Some banks still won’t touch Bitcoin; try and place a cryptocurrency-related transaction with them and it won’t go through. Over a decade after the inception of Bitcoin, crypto, for many banks, is simply too hot to handle.
So, why do some banks block cryptocurrency transactions? The reasons vary between jurisdictions and banks; the world, after all, is a big place. But lawyers and banking experts explain to Decrypt that there are solid reasons that some banks block crypto transactions—and advised on what you can do if your bank has blocked a relevant transaction.
For some banks, it’s illegal to process crypto transactions
Cryptocurrencies simply aren’t legal in many places in the world and it’s thus illegal for banks to process Bitcoin-related transactions. For instance, banks in China or Bolivia won’t process Bitcoin transactions; it’s against the law.
In other regions, banks are forced to navigate the “gray areas” within which crypto companies often operate, Alexander Anichkin, a partner at law firm Clifford Chance’s Moscow office, told Decrypt. But often, this isn’t worth the effort. “Some of the larger banks just frankly found it easier to say ‘no’ than to try and do the underlying research necessary to understand those transactions and how they work,” Braden Perry of US law firm Kennyhertz Perry told Decrypt.
“Some of the larger banks just frankly found it easier to say ‘no’.”
In his native Russia, Anichkin said that “It’s not that easy to purchase cryptocurrency in a legitimate and reliable way.” Banks must deal with “all sorts of unregulated third-party intermediaries,” he said, including peer-to-peer Bitcoin transactions “without any guarantee that you will get the cryptocurrency that you’re paying for.” Licensed exchanges aside, banks aren’t going to play chicken with the authorities.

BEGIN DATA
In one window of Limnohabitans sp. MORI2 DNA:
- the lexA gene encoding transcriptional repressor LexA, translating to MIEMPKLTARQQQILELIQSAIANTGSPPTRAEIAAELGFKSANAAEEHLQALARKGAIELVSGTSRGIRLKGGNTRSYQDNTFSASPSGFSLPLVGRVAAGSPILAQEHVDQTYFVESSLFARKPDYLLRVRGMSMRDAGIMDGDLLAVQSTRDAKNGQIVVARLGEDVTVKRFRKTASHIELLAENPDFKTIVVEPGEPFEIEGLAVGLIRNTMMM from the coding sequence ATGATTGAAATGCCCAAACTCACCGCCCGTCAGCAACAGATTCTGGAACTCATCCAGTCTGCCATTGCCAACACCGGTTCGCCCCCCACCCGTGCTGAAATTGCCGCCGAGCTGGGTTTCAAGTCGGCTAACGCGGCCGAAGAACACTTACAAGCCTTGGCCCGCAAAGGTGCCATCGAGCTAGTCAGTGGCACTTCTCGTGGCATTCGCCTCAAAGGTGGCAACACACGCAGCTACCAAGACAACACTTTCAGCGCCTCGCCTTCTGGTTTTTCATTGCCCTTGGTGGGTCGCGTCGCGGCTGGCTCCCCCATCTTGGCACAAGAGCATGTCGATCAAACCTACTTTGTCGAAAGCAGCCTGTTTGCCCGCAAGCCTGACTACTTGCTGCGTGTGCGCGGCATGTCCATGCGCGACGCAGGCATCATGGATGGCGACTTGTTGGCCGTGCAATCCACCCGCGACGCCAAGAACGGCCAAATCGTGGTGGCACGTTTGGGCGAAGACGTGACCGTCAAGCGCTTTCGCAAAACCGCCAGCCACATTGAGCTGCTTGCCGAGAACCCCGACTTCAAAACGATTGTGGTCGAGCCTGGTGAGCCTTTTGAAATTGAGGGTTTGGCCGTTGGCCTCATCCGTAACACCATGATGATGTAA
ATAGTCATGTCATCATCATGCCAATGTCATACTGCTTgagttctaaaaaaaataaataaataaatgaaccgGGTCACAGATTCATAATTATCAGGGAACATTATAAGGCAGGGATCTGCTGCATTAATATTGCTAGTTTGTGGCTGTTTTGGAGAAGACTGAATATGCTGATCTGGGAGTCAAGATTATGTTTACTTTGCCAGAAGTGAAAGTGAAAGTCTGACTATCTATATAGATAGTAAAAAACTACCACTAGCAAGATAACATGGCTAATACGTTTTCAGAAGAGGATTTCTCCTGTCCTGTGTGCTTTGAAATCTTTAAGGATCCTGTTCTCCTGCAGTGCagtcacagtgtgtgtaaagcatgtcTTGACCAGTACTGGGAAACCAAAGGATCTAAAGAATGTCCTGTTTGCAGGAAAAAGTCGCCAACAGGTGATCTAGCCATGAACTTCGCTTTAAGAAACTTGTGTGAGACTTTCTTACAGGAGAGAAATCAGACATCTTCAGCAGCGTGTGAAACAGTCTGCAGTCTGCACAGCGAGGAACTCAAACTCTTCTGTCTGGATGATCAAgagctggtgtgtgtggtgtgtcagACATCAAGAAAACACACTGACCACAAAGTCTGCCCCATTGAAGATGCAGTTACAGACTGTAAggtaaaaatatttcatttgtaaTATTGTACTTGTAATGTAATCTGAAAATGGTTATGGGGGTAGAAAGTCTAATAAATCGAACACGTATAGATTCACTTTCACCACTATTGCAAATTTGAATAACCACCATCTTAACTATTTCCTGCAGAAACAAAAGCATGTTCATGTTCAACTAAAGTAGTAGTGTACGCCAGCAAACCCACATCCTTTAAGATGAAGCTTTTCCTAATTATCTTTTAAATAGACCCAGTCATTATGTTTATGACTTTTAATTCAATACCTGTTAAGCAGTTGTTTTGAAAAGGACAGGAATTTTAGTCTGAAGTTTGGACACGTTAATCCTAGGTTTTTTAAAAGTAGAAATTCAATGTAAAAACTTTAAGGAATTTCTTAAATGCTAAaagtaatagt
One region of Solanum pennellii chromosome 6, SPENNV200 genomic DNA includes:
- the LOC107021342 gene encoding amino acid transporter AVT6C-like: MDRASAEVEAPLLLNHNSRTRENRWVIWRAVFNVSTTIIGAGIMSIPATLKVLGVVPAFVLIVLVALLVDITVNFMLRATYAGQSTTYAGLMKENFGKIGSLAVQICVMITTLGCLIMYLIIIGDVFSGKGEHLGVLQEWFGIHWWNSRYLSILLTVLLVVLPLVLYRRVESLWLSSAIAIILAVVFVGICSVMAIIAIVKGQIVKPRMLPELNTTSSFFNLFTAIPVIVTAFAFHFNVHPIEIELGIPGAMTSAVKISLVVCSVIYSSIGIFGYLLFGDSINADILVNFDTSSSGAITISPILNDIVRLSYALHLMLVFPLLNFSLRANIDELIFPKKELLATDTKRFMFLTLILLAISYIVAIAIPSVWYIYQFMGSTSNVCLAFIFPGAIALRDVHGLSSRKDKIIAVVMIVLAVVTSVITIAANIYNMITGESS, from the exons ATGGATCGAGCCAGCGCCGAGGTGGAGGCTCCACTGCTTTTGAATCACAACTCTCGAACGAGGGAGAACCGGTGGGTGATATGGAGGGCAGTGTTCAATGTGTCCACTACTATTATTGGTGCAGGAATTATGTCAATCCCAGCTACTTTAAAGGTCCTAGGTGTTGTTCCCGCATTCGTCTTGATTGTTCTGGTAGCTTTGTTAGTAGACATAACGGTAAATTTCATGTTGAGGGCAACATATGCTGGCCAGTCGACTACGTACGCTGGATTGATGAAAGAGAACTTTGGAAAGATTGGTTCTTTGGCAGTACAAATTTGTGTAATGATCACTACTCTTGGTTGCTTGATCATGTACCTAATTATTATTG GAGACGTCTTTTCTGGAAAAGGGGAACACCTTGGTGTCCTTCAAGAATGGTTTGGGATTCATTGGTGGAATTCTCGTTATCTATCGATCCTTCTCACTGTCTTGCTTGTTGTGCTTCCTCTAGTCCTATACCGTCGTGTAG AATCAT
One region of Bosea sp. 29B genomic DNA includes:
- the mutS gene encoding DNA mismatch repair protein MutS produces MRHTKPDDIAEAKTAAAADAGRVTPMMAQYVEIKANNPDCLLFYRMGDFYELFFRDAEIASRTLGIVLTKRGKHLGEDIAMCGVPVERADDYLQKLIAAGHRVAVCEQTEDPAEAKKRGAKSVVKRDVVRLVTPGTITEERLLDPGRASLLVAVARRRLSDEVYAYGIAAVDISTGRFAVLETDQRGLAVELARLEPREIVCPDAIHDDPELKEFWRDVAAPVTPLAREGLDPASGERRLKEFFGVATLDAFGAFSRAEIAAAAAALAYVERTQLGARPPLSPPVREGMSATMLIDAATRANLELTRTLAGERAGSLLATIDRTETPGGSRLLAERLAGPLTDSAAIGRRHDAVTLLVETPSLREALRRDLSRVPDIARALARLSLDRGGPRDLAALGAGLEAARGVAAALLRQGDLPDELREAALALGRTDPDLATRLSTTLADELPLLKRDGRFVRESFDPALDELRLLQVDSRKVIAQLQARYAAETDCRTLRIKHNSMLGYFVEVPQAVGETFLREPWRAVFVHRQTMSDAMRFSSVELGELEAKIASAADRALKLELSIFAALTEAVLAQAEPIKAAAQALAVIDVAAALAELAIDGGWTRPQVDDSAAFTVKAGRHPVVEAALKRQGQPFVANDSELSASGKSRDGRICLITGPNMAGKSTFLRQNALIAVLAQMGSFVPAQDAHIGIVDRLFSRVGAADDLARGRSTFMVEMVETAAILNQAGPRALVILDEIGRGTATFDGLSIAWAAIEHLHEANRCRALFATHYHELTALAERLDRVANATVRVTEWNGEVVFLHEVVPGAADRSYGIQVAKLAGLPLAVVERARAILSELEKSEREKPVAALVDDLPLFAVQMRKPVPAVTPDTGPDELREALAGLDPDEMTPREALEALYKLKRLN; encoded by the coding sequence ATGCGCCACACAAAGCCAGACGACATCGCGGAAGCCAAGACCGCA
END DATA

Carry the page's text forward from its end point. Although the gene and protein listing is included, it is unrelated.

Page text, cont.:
But rules change: while the Russian government just implemented a bill that will from 2021 ban people from paying for goods or services using cryptocurrency, it is allowing its citizens to buy cryptocurrencies for speculative purposes. “It means that there will be a legitimate way for you to purchase […] cryptocurrencies from Russian banks,” Anichkin said, so long as you report these transactions to the tax authorities.
Banks don’t want to deal with angry customers…
Even in jurisdictions where cryptocurrency is legal, some banks don’t want to deal with angry customers requesting chargebacks from some crypto-related Ponzi scheme, and don’t think it’s worth the effort. “Some consumers may not understand the whole risks of crypto,” said Perry. And banks don’t want to foot the bill for poorly-informed customers—cheaper to side-step crypto altogether.
Crypto is also volatile. “There is volatility to purchasing, say, 0.2 Bitcoin on a credit card and then the price drops,” Perry explained. Customers may think they’ve been induced in some way, he added; that could prompt them to “challenge that transaction with the credit card company, based on certain criteria that credit card [companies police] when it comes to those types of disputes.”
…or illegal money-laundering by bad ones.
Banks also don’t want the hassle of dealing with crypto-related crime—whether their customers are the perpetrators or the victims. The lack of regulation within the space is “attractive to some,” said Perry, who “lie, cheat, and steal to make a buck.”